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July 07, 2009

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W. Curtis Preston

I have my concerns with their paper as well. I don't think that DoubleTake (or any disk-based backup system) takes 10% of the time to manage that a tape-based system does. I also agree that the remote recovery they cited was rather bogus. But those are nits compared to what I think about your analysis of the paper.

Their $37K number was obviously a complete setup price. The paper said it is the cost of replacing one with the other. Your Avamar price is only counting the incremental price of adding those 20 remote offices. There is no such thing as an $800 Avamar solution. If you're going to use your incremental cost, you should use their incremental cost. To use their full cost and your incremental cost makes your comparison worthless.

Scott Waterhouse

Curtis;

With this and your other comment, it is like you are asking me to defend Double Take's numbers and reasoning. Which aren't, in my opinion, really defensible at all.

Having said that: in this case the admin numbers do have some logic. If you have backup systems at each of those sites, with physical tape, you do have some costs associated with managing those systems (which would require greater effort than just managing a remote client) and some costs associated with physically loading, unloading, and tracking tapes.

I don't know what $37k number of theirs you are referring to.

"To use their full cost and your incremental cost makes your comparison worthless." Well full points for being as diplomatic as always, Curtis.

While I am not about to engage in a conversation on price, DT has set forward theirs, and I have set forward a reasonable cost for an equivalent Avamar solution. Full stop. But that is missing the point. The point of the exercise is how we go from A to B. The journey is the reward in this case. The post is not an attempt to prove that Avamar is cheaper. It is an attempt to describe how a simple business case works and some of the issues to think about as your build one or analyze one. So say Avamar costs $5k for hardware, software, and support (that would be a non incremental cost) if that makes you happy. Whatever. The point is how do we get there? What components are included? And so on.

W. Curtis Preston

I mistyped. I meant $31.7K number.

I am not asking you to defend their numbers. I was merely showing you how I agreed with you before I mentioned how I don't agree with you. That's called diplomacy. ;)

My point is that their price is OBVIOUSLY a full replacement price where as yours is an incremental replacement price, and you cannot compare the two.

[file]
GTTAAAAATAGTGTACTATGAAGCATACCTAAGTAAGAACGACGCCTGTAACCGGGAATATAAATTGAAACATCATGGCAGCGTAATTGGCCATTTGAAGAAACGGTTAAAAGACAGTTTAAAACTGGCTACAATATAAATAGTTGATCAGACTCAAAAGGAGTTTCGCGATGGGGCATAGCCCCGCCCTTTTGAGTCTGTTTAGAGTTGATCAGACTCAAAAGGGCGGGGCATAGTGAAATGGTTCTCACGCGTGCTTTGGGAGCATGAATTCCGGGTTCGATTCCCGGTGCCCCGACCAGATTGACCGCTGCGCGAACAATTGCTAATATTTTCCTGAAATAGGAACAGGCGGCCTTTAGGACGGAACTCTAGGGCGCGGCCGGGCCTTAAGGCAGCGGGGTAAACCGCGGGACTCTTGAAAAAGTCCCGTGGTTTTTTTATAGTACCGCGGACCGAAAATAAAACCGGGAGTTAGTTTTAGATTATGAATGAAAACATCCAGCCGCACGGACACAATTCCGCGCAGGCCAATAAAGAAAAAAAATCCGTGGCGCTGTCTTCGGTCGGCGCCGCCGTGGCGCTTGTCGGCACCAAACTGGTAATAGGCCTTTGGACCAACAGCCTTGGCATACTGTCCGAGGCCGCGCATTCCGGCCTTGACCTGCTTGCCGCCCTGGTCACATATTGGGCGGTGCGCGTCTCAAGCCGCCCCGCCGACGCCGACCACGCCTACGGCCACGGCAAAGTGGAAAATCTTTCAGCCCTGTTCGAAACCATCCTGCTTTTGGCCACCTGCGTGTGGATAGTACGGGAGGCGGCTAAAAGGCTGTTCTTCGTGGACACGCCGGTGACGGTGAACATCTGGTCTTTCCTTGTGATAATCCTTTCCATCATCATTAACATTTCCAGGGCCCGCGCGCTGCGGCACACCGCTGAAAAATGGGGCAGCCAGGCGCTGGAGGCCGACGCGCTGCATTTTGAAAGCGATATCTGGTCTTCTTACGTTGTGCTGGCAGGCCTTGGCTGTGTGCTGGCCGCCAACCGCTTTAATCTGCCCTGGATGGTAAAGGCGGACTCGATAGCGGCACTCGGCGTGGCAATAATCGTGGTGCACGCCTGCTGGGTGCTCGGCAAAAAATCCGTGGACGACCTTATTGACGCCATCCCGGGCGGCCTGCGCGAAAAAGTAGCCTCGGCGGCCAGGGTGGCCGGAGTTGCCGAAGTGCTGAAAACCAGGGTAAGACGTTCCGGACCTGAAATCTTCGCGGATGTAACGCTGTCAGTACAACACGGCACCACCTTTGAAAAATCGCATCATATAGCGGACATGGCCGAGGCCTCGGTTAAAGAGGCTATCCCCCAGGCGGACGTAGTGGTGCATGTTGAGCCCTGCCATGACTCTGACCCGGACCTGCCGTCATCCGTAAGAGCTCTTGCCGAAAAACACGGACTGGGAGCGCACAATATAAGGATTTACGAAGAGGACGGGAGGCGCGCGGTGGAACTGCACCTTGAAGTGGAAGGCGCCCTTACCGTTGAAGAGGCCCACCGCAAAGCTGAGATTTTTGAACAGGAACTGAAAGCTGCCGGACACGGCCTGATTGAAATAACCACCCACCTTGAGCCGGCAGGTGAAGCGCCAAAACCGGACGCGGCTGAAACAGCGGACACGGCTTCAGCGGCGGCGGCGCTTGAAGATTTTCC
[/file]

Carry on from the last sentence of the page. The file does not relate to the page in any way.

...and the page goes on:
"The point of the exercise is how we go from A to B."

Exactly. And how you go from A to B is you buy an all new Avamar or DoubleTake system. But your pricing included only the incremental cost of adding 40 GB of protected data to an existing Avamar system, not the cost of BUYING an Avamar system. You are therefore comparing apples and oranges. (BTW, you have no idea how many LESS-diplomatic things I deleted before I settled on "worthless.")

Are you saying in your comment that a NEW customer can spend only $5,000 on Avamar and be ready to backup these 20 offices?

Scott Waterhouse

I think (although I tend to stay as far away from EMC pricing discussions as possible here) that $5k would not be an unrealistic figure for a large customer who was interested in a net incremental AVE server to protect the hypothetical 40 GB total. That would be a rough stab at licensing plus 1/10th of a ESX server on which to run AVE (I just picked $30k out of a hat for that... ymmv).

So I think that gives us $12.3k total?

Final caveat: I said large customer. That means that normally we license AVE (and Avamar generally) in 1 and 2 TB increments. We can go smaller (as would be appropriate in a case like this) under special circumstances.

If you don't like that, I think (and no, I haven't actually looked it up) the license for a 1 TB edition at list price is about $18k? But that would allow you to protect 500 remote offices, not just 20, at the size discussed.

I guess you could adjust the maintenance too, as to simplify I just used 25% of list price of the license as the maintenance. This is actually high, but again, this blog isn't an EMC price catalog, so it is close enough for this discussion.

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